What is Polypharmacy?
We were talking about medications, specifically something we call polypharmacy. That’s a fancy name
for a patient who’s taking more than 5 medications. Being on more than 5 medications increases your risk for a drug-drug interaction or, worse, an adverse drug reaction.
Importance of Polypharmacy
As a home health agency, we look closely at medication profiles and try to reconcile
the list, weeding out what the patient is currently taking or has stopped or started
taking. We work closely with their primary care physician team to reconcile the list.
Medication mismanagement/errors is a huge issue in today’s healthcare world.
Most notably, the rate of drug deaths among Americans ages 65 and older doubled
over the last decade from 4.2 to 8.4 deaths per 100,000 since 2008-2010,according
to The United Health Foundation recently issued “Senior Report America’s health
rankings 2022. This equates to 8,620 additional deaths. While this change is
generally consistent with trends across all age groups, the most notable increase
was 147%, from 4.7 to 11.6, among those ages 65-74 — the largest percent
increase compared with all other age groups during that time period.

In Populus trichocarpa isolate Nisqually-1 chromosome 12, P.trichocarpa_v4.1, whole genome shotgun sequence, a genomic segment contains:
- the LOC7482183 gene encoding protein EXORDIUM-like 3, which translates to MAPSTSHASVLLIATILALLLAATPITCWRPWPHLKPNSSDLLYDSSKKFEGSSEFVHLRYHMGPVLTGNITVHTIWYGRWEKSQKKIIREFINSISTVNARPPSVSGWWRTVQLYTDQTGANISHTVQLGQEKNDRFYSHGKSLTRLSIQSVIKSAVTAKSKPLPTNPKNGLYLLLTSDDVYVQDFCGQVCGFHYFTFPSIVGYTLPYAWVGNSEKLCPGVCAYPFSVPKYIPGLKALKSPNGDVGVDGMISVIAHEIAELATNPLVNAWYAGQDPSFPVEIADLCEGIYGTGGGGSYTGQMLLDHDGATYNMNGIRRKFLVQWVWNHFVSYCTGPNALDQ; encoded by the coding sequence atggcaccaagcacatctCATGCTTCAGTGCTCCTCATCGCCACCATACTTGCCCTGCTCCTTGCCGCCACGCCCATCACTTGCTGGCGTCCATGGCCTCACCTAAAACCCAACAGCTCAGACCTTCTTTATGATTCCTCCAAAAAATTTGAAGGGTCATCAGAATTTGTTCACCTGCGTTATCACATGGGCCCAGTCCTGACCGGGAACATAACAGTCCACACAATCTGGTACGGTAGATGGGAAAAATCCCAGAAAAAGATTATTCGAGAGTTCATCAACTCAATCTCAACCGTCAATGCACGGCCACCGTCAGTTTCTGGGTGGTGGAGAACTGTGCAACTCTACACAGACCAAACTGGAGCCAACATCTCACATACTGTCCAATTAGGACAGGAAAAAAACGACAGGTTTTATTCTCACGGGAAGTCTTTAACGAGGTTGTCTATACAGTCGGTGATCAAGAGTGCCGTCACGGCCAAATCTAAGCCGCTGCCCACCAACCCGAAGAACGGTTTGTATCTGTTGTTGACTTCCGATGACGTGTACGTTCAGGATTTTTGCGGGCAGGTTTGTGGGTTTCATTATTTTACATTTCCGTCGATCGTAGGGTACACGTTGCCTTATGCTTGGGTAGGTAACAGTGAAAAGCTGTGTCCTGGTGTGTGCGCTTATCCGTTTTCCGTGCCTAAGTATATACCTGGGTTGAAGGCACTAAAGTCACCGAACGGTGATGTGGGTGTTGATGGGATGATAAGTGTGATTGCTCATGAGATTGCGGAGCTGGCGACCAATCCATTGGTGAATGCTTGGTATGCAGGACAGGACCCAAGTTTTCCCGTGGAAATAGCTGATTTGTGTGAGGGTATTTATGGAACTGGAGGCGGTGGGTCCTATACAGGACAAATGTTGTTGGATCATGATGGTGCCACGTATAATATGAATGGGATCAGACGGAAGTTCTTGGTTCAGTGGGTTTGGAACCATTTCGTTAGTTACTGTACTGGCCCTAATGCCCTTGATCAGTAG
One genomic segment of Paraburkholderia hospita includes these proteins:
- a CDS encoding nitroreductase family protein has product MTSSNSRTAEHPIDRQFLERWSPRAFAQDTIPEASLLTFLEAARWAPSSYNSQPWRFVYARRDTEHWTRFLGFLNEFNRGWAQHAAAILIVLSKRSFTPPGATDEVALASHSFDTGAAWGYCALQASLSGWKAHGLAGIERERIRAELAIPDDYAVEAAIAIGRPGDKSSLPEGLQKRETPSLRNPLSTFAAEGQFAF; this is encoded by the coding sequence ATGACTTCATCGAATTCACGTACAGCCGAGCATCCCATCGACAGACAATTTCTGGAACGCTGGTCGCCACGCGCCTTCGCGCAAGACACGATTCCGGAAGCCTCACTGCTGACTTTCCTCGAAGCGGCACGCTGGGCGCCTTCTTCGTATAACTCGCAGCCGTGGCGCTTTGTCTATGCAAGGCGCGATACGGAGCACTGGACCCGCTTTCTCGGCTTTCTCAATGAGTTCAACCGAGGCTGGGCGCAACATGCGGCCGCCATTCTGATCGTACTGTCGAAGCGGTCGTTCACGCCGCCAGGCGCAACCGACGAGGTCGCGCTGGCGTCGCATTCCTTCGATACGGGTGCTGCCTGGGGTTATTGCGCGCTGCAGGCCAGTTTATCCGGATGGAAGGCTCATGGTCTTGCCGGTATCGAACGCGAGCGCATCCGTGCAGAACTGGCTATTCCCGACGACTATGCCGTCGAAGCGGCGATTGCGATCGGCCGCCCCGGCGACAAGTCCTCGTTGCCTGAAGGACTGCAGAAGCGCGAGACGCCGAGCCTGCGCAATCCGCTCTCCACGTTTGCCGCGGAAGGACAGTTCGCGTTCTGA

Benefits of Polypharmacy
As we age, our liver does not metabolize medications as efficiently as when we are younger.
This is because medications can stay in the body longer. A drop in body weight also
contributes to inefficiency of metabolizing the drug. Confusion and disorganization
could be another reason. Another factor is unintentionally or intentionally misusing
medications, like powerful opioids. Social isolation could be another factor,
according to the study.
If you have concerns about what you are taking, talk to your doctor or pharmacist. If
you are on more than 5 medications, it might be a good idea to discuss what you
are taking with your doctor so they can reconcile any drugs that you might not be
needing anymore based on your current health.